This weekend I was in dire need of old fashioned comfort food. The mid-January doldrums have set in, not to mention the disaster that was downtown DC (interpret that as you may) all had me craving one thing and one thing only. Chocolate. Not elaborate confections, oh no. There was no stout, or extracts or even ganaches. This is chocolate cake, pure and simple. And, with quite possibly the best frosting I’ve made to date. It should come as no surprise this recipe came from her holiness, The Barefoot Contessa.
I’ve always been a big Ina fan. I have yet to make a recipe of hers that has failed to impress. When she came out with her latest cook book, I knew I had to have it. And, let’s be honest…it is my life couple goal to be her and Jeffrey.
I will tell you I was a bit skeptical when I first saw this recipe. The frosting has to mix for an hour (!!!), but Ina swore it was worth it. And, to be honest, at first taste I was not all that impressed. I was literally cursing her name vain after the time spent on it. But, then something magical happened. The day after I made this cake, it was like something switched. It was literally some of the best frosting I’d ever tasted. So, my friends, just give it some time and you too will be thanking the frosting gods Ina came up with this. And the cake, even though there is no melted chocolate it almost has a brownie-like consistency to it. So, if you too need some uplifting this week you really can’t go wrong with Jeffrey’s favorite chocolate cake.
p.s. Ina if you read this, pls consider adopting me.
For the Cake
3/4pound (3 sticks) unsalted butter, at room temperature
2 1/4cups sugar
4 eggs, at room temperature
4 teaspoons pure vanilla extract
3/4 cup unsweetened cocoa powder
3/4 cup hot brewed coffee or espresso
3 cups all-purpose flour
1 teaspoon baking soda
1 teaspoon baking powder
1 1/2 teaspoons kosher salt
1 cup sour cream
For the Coffee Meringue Buttercream
2 cups sugar
6 egg whites, at room temperature
1/4 teaspoon cream of tartar
Pinch of kosher salt
1 1/2 pounds (6 sticks) unsalted butter, at room temperature
1/4 cup coffee liqueur, such as Kahlúa
2 teaspoons pure vanilla extract
chocolate covered expresso beans, for garnish
For the Cake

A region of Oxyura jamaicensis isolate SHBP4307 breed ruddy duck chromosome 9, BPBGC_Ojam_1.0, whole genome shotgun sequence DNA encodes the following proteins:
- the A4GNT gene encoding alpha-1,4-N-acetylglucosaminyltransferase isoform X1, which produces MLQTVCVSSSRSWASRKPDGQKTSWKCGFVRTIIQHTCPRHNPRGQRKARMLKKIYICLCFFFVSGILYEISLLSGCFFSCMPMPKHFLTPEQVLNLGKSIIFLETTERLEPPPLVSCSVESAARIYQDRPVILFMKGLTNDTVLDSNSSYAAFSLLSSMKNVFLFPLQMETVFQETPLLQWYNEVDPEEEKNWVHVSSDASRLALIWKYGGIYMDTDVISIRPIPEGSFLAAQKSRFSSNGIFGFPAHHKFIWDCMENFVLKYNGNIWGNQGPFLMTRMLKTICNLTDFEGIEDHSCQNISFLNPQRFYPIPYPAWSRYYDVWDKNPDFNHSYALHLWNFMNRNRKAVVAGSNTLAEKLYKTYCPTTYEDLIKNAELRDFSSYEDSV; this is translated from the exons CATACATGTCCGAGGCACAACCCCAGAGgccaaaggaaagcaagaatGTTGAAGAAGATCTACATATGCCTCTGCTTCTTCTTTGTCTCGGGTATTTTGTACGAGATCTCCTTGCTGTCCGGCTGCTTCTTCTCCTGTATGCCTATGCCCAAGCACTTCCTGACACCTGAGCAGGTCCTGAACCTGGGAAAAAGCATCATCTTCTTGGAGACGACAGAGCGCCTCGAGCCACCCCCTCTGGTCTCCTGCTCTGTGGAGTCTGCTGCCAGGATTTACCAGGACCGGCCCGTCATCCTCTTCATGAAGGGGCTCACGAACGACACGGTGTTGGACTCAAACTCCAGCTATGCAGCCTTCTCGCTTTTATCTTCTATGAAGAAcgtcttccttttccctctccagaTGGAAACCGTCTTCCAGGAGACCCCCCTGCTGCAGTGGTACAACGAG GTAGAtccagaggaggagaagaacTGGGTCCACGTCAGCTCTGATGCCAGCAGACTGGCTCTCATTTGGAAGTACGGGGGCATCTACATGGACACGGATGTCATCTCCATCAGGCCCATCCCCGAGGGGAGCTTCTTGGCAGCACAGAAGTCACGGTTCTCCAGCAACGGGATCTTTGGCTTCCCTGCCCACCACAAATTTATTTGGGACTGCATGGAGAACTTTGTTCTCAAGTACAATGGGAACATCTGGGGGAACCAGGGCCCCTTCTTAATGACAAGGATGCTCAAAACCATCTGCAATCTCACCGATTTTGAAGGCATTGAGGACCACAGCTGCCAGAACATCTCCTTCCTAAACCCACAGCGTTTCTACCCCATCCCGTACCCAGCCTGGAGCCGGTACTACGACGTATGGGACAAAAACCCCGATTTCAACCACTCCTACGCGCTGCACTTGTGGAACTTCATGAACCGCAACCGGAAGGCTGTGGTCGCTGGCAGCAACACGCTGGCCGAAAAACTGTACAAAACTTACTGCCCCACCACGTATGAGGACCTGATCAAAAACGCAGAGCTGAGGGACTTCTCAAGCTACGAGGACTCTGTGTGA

1. Preheat the oven to 350°F. Grease two 9 × 2-inch round cake pans (I used 8-inch, I like a taller cake), line them with parchment paper, then grease and flour the pans. Set aside.
2. In the bowl of an electric mixer fitted with the paddle attachment, cream the butter and sugar on medium speed for 3 minutes, until light and fluffy. On low speed, add the eggs, one at a time. Add the vanilla and beat until well mixed, scraping down the bowl with a rubber spatula.
3. Whisk the cocoa powder and hot coffee together in a small bowl. With the mixer on low, add it into the batter.
4. In a medium bowl, sift together the flour, baking soda, baking powder, and salt. With the mixer on low, slowly add half the flour mixture to the batter, then all the sour cream, then the remaining flour mixture, mixing each addition until combined. With a rubber spatula, fold the batter until it is well mixed.
5. Divide the batter equally between the two prepared pans and smooth the tops. Bake for 30 to 35 minutes, until a toothpick inserted into the center comes out clean. Cool in the pans for 30 minutes, turn out onto a baking rack, and cool completely.
6. To frost the cakes, slice them in half horizontally with a long, thin knife. Place the bottom of the first cake, cut side up, on a flat serving plate and spread a thin layer of buttercream on the top only (not the sides) with a palette knife. Place the top of the first cake, cut side down, on top and thinly frost the top only. Next, place the top layer of the second cake on top, cut side up, and thinly frost. Finally, place the bottom layer of the second cake, bottom side up (so the top of the cake is flat). Frost the top and sides of the cake.
7. Heat a palette knife or frosting spatula in hot water, shake off any excess water, and use it to smooth the buttercream on the sides and the top of the cake. Continue heating the palette knife and shaking off the excess water, until the buttercream is smooth. (A revolving cake stand will make it easier.) If there is extra buttercream, fill a pastry bag with it to decorate. Garnish with the chocolate espresso beans.
For the Coffee Meringue Buttercream
1. Combine the sugar and 2⁄3 cup of water in a medium heavy-bottomed saucepan, cover, and bring to a boil over high heat. As soon as the sugar dissolves, uncover the pan and place a candy thermometer in the syrup. Cook over high heat until the thermometer registers exactly 240 degrees. (Don’t stir!)
2. Meanwhile, place the egg whites, cream of tartar, and salt in the bowl of an electric mixer fitted with the whisk attachment. Beat the egg whites on high speed until they form stiff peaks.
3. Carefully pour the syrup into a 2-cup glass measuring cup. With the mixer still on high, very slowly pour the sugar syrup into the egg whites in a thin, steady stream. Leave the mixer on high for about 1 hour (trust me!), until the mixture is completely at room temperature. (If the mixture isn’t absolutely at room temperature, the butter will melt and deflate the egg whites!)
4. With the mixer on medium, add the butter, 2 tablespoons at a time. If the butter starts to melt, stop and wait for the mixture to cool. With the mixer on low, add the coffee liqueur and vanilla. Do not refrigerate; frost the cake while the buttercream is at room temperature.